Albrecht Durer (1471 – 1528) was a German painter, printmaker and theorist from Nuremberg. His still-famous works consist of the Apocalypse woodcuts, Knight, Death, and the Devil (1513 ), Saint Jerome in his Study (1514) and Melencolia I (1514 ), which has been the subject of comprehensive analysis and analysis. His watercolours mark him as one of the first European landscape artists, while his ambitious woodcuts revolutionized the potential of that medium. Durer's introduction of classical motifs into Northern art, through his knowledge of Italian artists and German humanists, have protected his credibility as one of the most essential figures of the Northern Renaissance. This is strengthened by his theoretical treatise which include principles of mathematics, perspective and perfect proportions.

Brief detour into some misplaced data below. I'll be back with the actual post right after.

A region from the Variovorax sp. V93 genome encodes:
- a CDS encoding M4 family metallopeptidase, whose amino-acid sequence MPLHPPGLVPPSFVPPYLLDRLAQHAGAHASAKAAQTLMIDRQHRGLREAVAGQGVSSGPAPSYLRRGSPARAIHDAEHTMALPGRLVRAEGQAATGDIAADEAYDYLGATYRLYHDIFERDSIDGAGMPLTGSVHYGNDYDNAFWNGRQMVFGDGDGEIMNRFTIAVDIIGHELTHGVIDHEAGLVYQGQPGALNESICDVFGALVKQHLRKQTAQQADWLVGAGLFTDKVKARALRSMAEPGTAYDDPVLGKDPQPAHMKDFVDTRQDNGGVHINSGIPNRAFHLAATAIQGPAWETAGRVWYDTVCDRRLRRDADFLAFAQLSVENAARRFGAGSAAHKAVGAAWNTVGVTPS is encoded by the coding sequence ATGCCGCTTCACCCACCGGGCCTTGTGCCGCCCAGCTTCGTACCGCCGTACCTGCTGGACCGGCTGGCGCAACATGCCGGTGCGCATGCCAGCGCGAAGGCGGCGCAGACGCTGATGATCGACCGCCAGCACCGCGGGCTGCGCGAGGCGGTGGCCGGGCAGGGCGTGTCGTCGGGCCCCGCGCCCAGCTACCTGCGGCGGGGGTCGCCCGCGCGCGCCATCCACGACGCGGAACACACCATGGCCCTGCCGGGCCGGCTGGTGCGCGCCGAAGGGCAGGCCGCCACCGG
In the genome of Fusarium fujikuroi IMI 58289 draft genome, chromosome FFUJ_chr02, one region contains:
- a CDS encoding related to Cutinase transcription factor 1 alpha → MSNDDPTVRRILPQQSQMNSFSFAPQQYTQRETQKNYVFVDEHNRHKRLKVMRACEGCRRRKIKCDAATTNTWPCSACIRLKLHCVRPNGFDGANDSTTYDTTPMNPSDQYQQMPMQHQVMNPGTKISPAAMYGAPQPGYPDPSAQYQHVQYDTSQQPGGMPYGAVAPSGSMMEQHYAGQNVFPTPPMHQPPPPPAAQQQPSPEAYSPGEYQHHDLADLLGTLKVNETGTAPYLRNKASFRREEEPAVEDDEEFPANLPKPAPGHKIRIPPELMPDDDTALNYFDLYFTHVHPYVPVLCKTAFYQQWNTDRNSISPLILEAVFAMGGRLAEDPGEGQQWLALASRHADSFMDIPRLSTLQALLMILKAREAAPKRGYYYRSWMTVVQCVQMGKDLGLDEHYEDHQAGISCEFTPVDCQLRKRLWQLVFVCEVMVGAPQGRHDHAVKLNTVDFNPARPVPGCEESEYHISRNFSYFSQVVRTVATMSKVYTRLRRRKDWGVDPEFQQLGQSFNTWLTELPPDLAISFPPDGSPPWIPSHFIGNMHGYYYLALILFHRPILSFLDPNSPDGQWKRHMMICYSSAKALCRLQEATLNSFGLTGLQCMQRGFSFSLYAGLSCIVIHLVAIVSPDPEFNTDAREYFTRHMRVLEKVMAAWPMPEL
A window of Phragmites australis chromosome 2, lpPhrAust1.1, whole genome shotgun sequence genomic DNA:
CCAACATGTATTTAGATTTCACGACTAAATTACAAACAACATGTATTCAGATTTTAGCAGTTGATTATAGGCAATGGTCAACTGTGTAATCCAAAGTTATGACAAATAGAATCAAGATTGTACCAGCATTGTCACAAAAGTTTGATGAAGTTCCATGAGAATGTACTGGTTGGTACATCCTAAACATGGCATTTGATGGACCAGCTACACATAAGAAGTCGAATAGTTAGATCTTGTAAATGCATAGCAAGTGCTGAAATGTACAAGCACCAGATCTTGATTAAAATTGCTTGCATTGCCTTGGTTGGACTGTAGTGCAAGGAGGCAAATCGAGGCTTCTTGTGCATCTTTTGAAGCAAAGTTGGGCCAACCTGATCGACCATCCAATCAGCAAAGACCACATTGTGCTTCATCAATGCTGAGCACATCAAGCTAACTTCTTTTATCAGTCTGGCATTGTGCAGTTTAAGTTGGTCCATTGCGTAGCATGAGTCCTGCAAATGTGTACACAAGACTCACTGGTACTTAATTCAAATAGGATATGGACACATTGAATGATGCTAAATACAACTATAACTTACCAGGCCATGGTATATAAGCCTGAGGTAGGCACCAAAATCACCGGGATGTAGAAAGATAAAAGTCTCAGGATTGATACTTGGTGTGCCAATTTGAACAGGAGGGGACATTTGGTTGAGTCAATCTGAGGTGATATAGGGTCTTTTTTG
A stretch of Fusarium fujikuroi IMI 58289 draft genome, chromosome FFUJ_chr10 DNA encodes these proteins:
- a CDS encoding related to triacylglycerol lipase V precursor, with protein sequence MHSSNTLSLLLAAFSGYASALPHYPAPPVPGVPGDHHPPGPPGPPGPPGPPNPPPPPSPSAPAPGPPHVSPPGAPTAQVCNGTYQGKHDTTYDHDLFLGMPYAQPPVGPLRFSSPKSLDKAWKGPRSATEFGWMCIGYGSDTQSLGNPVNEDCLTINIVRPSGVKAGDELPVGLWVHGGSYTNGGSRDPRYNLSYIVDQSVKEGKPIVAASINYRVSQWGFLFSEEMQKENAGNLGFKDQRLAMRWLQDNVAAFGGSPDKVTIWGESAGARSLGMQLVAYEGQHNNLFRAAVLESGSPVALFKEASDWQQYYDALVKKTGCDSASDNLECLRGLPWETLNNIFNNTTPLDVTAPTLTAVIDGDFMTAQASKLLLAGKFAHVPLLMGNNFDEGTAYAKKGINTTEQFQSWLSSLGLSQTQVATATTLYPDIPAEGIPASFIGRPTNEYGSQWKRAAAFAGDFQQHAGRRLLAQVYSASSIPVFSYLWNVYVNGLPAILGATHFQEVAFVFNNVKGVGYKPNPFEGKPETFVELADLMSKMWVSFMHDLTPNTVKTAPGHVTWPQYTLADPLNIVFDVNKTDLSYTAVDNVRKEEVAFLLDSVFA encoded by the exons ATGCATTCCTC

His prints established his track record throughout Europe when he was still in his twenties, and he has actually been conventionally regarded as the best artist of the Renaissance in Northern Europe ever since.

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